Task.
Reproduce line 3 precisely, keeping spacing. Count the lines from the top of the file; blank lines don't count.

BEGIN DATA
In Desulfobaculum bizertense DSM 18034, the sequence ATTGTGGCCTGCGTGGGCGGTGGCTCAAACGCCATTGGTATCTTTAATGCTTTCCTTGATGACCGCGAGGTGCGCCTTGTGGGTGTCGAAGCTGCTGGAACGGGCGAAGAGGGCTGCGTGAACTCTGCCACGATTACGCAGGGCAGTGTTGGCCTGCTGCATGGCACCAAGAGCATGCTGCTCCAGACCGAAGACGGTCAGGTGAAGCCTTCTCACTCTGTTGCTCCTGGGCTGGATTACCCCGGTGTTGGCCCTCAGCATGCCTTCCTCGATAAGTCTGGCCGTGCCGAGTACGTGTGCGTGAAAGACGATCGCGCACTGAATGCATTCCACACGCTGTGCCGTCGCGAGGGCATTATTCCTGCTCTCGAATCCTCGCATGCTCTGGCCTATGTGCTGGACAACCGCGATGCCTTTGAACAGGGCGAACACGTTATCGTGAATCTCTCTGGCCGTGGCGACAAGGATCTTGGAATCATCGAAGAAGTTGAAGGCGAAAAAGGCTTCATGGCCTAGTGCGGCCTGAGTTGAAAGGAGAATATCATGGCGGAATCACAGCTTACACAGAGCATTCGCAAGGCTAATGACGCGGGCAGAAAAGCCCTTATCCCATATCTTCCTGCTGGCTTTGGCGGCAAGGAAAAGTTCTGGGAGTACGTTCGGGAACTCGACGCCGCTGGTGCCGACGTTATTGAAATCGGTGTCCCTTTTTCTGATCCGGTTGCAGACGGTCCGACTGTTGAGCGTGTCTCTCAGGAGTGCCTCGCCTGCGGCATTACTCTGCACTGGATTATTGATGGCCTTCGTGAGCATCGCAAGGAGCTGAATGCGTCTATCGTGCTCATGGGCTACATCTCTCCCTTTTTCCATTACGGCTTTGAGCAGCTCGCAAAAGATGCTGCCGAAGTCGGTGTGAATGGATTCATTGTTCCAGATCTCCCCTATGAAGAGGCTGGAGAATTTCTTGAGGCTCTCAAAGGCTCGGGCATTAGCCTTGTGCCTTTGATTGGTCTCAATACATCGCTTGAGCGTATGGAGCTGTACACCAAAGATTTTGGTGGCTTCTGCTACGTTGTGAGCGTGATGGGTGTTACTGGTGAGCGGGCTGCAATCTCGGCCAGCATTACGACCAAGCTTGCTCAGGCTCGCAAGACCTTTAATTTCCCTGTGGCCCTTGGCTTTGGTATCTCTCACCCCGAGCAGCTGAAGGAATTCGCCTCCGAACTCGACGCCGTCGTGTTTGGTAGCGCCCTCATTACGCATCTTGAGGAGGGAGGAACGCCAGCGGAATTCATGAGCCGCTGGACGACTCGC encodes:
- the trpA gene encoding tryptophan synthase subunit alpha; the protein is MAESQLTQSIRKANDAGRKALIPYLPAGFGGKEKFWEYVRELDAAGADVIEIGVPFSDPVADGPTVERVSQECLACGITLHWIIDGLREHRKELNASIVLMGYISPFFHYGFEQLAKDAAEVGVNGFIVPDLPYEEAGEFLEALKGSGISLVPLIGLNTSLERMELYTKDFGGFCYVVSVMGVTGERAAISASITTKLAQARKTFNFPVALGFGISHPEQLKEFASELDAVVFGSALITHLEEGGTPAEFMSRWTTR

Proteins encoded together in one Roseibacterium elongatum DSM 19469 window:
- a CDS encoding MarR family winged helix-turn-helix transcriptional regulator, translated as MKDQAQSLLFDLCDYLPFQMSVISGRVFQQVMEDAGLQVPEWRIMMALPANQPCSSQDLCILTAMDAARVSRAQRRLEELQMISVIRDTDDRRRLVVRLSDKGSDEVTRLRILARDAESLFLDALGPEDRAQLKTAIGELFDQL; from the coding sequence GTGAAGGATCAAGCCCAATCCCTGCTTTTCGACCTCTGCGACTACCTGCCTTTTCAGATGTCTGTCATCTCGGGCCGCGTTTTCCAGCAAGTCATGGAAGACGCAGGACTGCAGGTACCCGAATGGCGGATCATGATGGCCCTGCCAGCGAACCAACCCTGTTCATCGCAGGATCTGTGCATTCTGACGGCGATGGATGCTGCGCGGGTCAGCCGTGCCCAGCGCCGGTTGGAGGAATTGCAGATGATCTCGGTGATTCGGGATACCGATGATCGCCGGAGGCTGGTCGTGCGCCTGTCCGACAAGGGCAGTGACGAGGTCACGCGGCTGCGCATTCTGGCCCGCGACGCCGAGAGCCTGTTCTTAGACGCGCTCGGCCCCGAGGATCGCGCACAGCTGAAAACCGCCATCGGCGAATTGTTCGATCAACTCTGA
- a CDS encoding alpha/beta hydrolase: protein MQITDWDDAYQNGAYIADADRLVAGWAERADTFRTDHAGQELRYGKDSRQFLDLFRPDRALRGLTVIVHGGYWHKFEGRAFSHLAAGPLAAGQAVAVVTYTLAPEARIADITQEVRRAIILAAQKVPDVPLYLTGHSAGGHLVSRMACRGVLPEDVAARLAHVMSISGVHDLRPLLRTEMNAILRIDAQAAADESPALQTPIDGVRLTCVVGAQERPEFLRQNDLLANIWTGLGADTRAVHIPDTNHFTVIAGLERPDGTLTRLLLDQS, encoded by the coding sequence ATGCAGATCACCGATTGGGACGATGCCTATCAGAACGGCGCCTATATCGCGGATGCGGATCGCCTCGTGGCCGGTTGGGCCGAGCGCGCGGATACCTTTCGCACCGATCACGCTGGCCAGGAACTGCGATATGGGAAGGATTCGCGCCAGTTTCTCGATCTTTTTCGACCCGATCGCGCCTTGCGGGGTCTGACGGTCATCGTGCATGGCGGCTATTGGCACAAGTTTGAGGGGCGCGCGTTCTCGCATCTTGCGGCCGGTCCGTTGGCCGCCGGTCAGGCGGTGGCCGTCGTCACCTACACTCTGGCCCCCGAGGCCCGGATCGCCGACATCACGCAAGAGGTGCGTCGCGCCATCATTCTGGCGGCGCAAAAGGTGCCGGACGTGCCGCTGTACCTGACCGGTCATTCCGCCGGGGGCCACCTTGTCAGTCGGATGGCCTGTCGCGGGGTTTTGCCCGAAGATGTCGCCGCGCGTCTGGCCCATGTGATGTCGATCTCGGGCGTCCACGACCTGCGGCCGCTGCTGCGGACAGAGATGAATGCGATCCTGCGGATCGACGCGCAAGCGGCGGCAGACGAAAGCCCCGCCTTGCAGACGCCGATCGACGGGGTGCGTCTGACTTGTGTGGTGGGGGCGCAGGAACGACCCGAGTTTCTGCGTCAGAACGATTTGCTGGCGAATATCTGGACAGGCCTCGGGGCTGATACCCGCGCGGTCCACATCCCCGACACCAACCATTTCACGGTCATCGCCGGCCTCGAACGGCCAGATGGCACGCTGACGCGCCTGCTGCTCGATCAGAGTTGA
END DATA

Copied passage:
Proteins encoded together in one Roseibacterium elongatum DSM 19469 window: